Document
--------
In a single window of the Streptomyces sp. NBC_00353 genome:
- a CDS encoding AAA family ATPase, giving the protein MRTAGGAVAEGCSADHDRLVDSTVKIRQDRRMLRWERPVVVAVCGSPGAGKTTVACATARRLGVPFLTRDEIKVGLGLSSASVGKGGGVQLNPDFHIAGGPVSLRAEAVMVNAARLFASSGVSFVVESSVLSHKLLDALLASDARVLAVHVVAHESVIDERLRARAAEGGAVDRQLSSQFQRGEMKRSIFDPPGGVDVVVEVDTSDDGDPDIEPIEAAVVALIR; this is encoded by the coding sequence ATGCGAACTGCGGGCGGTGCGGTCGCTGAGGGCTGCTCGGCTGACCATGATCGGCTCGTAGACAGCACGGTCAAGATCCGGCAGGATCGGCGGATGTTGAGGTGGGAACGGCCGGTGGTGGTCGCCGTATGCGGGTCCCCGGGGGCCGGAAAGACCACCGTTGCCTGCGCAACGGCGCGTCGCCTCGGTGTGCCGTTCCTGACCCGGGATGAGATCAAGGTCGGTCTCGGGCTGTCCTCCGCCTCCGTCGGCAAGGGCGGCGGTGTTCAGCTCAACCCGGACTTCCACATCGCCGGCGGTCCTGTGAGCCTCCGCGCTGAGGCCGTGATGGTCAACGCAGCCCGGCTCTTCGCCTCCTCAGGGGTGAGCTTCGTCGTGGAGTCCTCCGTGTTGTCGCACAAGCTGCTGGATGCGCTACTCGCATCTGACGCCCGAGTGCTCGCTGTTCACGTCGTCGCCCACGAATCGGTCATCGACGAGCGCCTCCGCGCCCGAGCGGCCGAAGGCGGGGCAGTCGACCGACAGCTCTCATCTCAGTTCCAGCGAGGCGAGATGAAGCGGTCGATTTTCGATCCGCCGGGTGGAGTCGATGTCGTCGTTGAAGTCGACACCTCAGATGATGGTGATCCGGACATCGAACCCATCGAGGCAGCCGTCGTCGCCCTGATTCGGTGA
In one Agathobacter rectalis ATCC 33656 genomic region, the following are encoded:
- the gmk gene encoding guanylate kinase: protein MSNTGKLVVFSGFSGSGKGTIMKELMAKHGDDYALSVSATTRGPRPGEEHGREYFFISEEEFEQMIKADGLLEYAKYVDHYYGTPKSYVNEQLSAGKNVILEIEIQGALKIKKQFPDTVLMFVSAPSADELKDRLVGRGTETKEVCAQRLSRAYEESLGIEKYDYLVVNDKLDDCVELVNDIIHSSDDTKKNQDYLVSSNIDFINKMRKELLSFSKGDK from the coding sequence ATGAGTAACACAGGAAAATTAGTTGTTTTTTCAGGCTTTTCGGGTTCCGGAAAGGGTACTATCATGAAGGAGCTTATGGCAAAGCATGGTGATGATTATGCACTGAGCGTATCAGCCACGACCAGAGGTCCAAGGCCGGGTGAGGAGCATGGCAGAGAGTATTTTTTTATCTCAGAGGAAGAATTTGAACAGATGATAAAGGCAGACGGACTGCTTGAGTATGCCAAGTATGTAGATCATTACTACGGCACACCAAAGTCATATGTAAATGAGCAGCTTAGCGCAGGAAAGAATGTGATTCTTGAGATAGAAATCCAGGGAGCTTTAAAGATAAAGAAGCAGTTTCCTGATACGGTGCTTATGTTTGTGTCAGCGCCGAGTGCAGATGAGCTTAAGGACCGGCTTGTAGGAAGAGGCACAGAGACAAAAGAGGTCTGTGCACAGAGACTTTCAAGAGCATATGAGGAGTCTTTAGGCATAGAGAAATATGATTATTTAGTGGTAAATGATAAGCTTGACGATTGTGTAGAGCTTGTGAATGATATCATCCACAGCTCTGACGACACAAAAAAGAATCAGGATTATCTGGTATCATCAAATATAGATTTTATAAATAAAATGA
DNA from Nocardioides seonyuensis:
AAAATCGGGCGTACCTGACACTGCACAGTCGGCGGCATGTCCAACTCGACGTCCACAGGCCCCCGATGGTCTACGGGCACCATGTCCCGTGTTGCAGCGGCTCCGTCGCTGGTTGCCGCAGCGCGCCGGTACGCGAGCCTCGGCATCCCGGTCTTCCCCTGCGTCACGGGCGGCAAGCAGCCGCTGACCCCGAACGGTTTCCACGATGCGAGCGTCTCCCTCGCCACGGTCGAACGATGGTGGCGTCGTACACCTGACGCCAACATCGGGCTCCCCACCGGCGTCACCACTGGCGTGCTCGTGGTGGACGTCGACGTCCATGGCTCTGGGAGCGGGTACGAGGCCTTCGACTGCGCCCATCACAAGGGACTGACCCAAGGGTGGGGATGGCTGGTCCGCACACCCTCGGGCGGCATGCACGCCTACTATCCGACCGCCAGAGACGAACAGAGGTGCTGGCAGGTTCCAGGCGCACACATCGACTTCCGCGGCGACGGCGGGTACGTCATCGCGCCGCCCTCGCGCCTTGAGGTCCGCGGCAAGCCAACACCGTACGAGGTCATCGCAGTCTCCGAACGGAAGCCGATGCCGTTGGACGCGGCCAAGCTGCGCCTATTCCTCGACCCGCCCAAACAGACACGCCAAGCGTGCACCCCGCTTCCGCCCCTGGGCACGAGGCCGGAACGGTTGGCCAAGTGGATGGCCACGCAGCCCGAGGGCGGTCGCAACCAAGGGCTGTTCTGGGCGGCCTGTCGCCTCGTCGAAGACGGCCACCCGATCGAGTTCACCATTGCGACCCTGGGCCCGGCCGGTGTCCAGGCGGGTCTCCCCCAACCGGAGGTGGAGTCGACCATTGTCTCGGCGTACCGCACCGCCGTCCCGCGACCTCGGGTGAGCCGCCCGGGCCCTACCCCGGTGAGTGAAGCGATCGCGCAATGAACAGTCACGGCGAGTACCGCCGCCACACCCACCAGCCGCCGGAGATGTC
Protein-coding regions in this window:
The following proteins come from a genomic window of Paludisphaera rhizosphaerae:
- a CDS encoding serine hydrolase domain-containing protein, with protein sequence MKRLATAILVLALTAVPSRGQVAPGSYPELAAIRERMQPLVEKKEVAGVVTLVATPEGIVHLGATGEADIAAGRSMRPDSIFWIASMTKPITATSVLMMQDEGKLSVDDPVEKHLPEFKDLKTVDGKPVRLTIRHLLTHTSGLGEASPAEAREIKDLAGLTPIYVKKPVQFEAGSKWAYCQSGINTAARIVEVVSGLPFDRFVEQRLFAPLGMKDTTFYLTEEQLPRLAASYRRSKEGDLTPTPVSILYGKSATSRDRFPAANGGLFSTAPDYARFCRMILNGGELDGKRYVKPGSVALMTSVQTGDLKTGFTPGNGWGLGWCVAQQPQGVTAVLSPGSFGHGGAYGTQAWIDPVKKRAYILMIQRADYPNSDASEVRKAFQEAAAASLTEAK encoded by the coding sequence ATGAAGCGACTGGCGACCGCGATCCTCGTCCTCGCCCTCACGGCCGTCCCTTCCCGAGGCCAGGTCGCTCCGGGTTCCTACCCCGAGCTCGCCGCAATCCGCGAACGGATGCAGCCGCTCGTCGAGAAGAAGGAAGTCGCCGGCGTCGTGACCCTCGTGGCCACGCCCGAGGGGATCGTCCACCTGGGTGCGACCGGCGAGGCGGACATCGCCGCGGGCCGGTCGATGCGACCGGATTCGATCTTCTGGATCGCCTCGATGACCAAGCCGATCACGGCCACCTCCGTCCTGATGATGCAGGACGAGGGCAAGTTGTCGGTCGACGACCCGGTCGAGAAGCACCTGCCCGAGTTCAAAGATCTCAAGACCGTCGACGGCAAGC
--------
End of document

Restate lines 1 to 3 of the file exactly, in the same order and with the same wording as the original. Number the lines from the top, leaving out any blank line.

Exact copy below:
In a single window of the Streptomyces sp. NBC_00353 genome:
- a CDS encoding AAA family ATPase, giving the protein MRTAGGAVAEGCSADHDRLVDSTVKIRQDRRMLRWERPVVVAVCGSPGAGKTTVACATARRLGVPFLTRDEIKVGLGLSSASVGKGGGVQLNPDFHIAGGPVSLRAEAVMVNAARLFASSGVSFVVESSVLSHKLLDALLASDARVLAVHVVAHESVIDERLRARAAEGGAVDRQLSSQFQRGEMKRSIFDPPGGVDVVVEVDTSDDGDPDIEPIEAAVVALIR; this is encoded by the coding sequence ATGCGAACTGCGGGCGGTGCGGTCGCTGAGGGCTGCTCGGCTGACCATGATCGGCTCGTAGACAGCACGGTCAAGATCCGGCAGGATCGGCGGATGTTGAGGTGGGAACGGCCGGTGGTGGTCGCCGTATGCGGGTCCCCGGGGGCCGGAAAGACCACCGTTGCCTGCGCAACGGCGCGTCGCCTCGGTGTGCCGTTCCTGACCCGGGATGAGATCAAGGTCGGTCTCGGGCTGTCCTCCGCCTCCGTCGGCAAGGGCGGCGGTGTTCAGCTCAACCCGGACTTCCACATCGCCGGCGGTCCTGTGAGCCTCCGCGCTGAGGCCGTGATGGTCAACGCAGCCCGGCTCTTCGCCTCCTCAGGGGTGAGCTTCGTCGTGGAGTCCTCCGTGTTGTCGCACAAGCTGCTGGATGCGCTACTCGCATCTGACGCCCGAGTGCTCGCTGTTCACGTCGTCGCCCACGAATCGGTCATCGACGAGCGCCTCCGCGCCCGAGCGGCCGAAGGCGGGGCAGTCGACCGACAGCTCTCATCTCAGTTCCAGCGAGGCGAGATGAAGCGGTCGATTTTCGATCCGCCGGGTGGAGTCGATGTCGTCGTTGAAGTCGACACCTCAGATGATGGTGATCCGGACATCGAACCCATCGAGGCAGCCGTCGTCGCCCTGATTCGGTGA
In one Agathobacter rectalis ATCC 33656 genomic region, the following are encoded: